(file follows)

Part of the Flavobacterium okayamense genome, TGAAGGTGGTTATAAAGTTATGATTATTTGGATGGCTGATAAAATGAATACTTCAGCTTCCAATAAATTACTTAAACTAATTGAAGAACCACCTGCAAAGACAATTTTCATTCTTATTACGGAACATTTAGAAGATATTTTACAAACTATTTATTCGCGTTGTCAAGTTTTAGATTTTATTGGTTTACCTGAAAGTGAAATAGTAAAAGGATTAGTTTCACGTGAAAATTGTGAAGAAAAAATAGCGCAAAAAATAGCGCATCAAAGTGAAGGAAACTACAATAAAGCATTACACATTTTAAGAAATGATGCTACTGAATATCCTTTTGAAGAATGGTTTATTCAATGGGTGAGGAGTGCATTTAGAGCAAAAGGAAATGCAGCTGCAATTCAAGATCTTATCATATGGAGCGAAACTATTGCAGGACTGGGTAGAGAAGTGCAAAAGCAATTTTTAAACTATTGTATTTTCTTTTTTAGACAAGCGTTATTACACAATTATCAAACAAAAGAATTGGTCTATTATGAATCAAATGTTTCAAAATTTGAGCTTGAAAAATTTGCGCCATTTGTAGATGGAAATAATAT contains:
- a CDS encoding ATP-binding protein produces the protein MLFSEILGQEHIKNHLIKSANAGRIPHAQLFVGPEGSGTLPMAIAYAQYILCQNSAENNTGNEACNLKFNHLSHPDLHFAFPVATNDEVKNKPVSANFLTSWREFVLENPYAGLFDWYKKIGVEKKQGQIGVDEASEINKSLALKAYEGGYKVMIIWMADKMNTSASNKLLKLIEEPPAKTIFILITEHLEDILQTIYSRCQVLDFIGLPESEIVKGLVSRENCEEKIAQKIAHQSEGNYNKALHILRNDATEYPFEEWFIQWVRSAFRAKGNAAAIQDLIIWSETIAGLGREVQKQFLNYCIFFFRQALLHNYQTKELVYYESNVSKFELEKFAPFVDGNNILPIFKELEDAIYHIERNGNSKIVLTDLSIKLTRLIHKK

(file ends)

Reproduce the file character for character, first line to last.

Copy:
Part of the Flavobacterium okayamense genome, TGAAGGTGGTTATAAAGTTATGATTATTTGGATGGCTGATAAAATGAATACTTCAGCTTCCAATAAATTACTTAAACTAATTGAAGAACCACCTGCAAAGACAATTTTCATTCTTATTACGGAACATTTAGAAGATATTTTACAAACTATTTATTCGCGTTGTCAAGTTTTAGATTTTATTGGTTTACCTGAAAGTGAAATAGTAAAAGGATTAGTTTCACGTGAAAATTGTGAAGAAAAAATAGCGCAAAAAATAGCGCATCAAAGTGAAGGAAACTACAATAAAGCATTACACATTTTAAGAAATGATGCTACTGAATATCCTTTTGAAGAATGGTTTATTCAATGGGTGAGGAGTGCATTTAGAGCAAAAGGAAATGCAGCTGCAATTCAAGATCTTATCATATGGAGCGAAACTATTGCAGGACTGGGTAGAGAAGTGCAAAAGCAATTTTTAAACTATTGTATTTTCTTTTTTAGACAAGCGTTATTACACAATTATCAAACAAAAGAATTGGTCTATTATGAATCAAATGTTTCAAAATTTGAGCTTGAAAAATTTGCGCCATTTGTAGATGGAAATAATAT contains:
- a CDS encoding ATP-binding protein produces the protein MLFSEILGQEHIKNHLIKSANAGRIPHAQLFVGPEGSGTLPMAIAYAQYILCQNSAENNTGNEACNLKFNHLSHPDLHFAFPVATNDEVKNKPVSANFLTSWREFVLENPYAGLFDWYKKIGVEKKQGQIGVDEASEINKSLALKAYEGGYKVMIIWMADKMNTSASNKLLKLIEEPPAKTIFILITEHLEDILQTIYSRCQVLDFIGLPESEIVKGLVSRENCEEKIAQKIAHQSEGNYNKALHILRNDATEYPFEEWFIQWVRSAFRAKGNAAAIQDLIIWSETIAGLGREVQKQFLNYCIFFFRQALLHNYQTKELVYYESNVSKFELEKFAPFVDGNNILPIFKELEDAIYHIERNGNSKIVLTDLSIKLTRLIHKK